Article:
LiVE: Sophie Ellis-Bextor

The poshest voice in pop kicked off her latest tour in Norwich last night in support of her sixth studio album, Familia. Filled with tracks from her back catalogue that now span almost two decades in the music industry, the night proved to be full of surprises as she united her newer Eastern European sound with some noughties disco pop.

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It all started with support act Lock, a girl band whose sound is reminiscent of artists like Halsey and The Pierces. Raised on the songs of the 60s and the chilling atmosphere of Twin Peaks, these two sisters live and breathe music, and have a talent for weaving the melancholy into infectious hits. Their seven-piece set included the songs ‘Click’, ‘Everlasting Road’ and new single ‘New York vs Paris’, all of which were a superb blend of synth, rock and alternative pop. Their edgy style was certainly a fitting warm-up to the experimental sound of Ellis-Bextor’s new music, and was a great example of how much the headlining artist has evolved in the industry. It’s hard to imagine a band like Lock having been the support act on a tour back in her disco days.

Once Lock’s set was over and the stage was prepped for the main event, Sophie took to the stage with her opening number – ‘Wild Forever’. Within the first few bars of the song, the atmosphere was wonderfully set as the psychedelic beat played over the popstar’s entrance. The track was then followed up by her new single – ‘Death of Love’.

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The quirkiness of her new music dominated the first half of the show, with many songs from Familia and Wanderlust intertwined in an audibly-pleasing mixture. ‘Crystallise’ and ‘The Deer and the Wolf’ were paired together, followed by the combination of the marvellously spooky ‘Love Is a Camera’ and ‘Hush Little Voices’. ‘Cassandra’, ‘Don’t Shy Away’ and ’13 Little Dolls’ were also performed later, adding an extra dash of madness to the proceedings.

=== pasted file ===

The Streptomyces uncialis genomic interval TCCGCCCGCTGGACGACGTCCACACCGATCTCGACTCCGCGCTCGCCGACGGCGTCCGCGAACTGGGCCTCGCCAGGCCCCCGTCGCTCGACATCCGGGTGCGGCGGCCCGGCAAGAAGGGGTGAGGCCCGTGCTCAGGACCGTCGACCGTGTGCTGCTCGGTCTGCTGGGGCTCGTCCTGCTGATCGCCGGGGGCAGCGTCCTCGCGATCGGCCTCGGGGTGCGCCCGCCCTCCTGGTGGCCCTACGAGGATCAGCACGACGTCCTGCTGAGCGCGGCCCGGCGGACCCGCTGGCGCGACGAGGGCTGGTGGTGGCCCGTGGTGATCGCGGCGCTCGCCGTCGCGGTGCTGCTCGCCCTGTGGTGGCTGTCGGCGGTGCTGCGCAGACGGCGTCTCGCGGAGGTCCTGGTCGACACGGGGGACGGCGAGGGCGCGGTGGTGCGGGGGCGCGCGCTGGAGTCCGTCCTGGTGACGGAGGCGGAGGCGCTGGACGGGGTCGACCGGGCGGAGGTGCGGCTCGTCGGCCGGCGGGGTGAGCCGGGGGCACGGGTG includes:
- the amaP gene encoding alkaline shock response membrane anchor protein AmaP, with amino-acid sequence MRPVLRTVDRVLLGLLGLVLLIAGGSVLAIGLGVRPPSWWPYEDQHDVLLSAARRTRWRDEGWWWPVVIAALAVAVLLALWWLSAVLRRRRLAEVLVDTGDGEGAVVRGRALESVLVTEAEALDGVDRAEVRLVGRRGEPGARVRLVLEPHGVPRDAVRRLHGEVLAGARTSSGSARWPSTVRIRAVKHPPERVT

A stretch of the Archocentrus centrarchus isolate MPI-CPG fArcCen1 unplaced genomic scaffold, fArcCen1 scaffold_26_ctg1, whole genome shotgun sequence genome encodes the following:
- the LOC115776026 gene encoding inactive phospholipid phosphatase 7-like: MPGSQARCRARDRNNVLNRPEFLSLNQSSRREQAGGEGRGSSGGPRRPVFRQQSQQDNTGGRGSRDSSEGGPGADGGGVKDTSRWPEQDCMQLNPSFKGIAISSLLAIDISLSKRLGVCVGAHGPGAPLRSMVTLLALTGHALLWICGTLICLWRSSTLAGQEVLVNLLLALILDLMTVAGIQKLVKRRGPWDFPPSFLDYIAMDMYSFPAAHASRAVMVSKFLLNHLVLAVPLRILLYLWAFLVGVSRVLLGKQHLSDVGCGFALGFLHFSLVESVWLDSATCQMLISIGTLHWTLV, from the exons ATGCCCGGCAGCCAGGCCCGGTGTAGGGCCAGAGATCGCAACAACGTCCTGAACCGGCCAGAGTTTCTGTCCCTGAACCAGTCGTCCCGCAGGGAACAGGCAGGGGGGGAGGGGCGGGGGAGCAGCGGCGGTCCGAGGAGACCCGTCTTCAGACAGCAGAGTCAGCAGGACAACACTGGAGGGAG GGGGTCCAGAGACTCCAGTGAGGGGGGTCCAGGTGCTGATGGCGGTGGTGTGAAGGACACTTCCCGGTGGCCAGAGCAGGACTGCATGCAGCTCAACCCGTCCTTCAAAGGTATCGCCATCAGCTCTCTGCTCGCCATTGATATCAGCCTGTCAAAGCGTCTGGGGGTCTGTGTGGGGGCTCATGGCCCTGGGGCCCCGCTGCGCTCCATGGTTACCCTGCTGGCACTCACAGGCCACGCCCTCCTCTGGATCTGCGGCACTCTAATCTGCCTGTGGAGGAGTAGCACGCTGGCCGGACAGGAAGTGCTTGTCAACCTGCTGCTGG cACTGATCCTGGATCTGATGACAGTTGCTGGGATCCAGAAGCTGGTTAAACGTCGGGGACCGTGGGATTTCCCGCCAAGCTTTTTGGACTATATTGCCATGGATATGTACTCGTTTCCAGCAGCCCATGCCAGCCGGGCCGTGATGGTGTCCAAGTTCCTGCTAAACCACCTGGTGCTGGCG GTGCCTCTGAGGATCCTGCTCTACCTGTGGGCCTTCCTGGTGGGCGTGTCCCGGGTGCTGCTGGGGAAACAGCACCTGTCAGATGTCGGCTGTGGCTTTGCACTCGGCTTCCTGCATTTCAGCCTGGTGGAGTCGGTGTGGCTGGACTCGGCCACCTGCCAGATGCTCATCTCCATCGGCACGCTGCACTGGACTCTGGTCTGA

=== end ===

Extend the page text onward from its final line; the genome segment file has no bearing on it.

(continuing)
With most concerts, it’s not just about the music that’s played, but also the artist’s rapport with the audience. Ellis-Bextor’s personality shone through during the breaks between songs, talking about all manner of things including her history with the city (which involved an ex-boyfriend and a colourful set of underwear). It was in these interludes that the woman behind the music was shown to be just as bubbly and quirky as the one present in her songs.

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My personal highlight of the night was when Sophie discussed the inspiration behind my favourite of her songs – ‘Young Blood’. Written in honour of her mother’s lasting relationship with her husband – Sophie’s stepfather – the insight was a touching moment that made the following performance of the single incredibly powerful. It was a beautiful accompaniment to the rendition of ‘Unrequited’ that followed afterwards.

With emotions running high by that point, everyone in the venue needed to have a bit of fun. Enter the throwback to the singer’s disco era, complete with a costume change to a gorgeous yellow dress that was perfect for twirling around in. Her biggest hits, including ‘Take Me Home (Girl Like Me)’ and Spiller collaboration ‘Groovejet (If This Ain’t Love)’, were blended into a disco medley that had the entire audience in the dancing spirit.

It was the inclusion of her Freemasons collaboration ‘Heartbreak (Make Me A Dancer)’ that really stole the show, though. With flashing lights and a pumping bassline, the essence of a rave was perfectly captured in this one performance. It was by far the most intense four minutes I’ve ever experienced at a concert, and was made all the better by the fact that the track was taken from Ellis-Bextor’s most underappreciated album, Make A Scene.

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It was a surprise that Sophie had much left in the tank after that song was over, so when ‘Murder on the Dancefloor’ was announced as the final number, no-one could blame her. No-one could anticipate, however, that when she stepped off the stage, her band in tow, that she would then take to the merchandise stall and give a final acoustic cover of Familia track ‘Here Comes the Rapture’. If anyone still needed proof that Sophie Ellis-Bextor was both an exemplary performer and gorgeous vocalist, that was it.

Effortlessly, she brought the house down.

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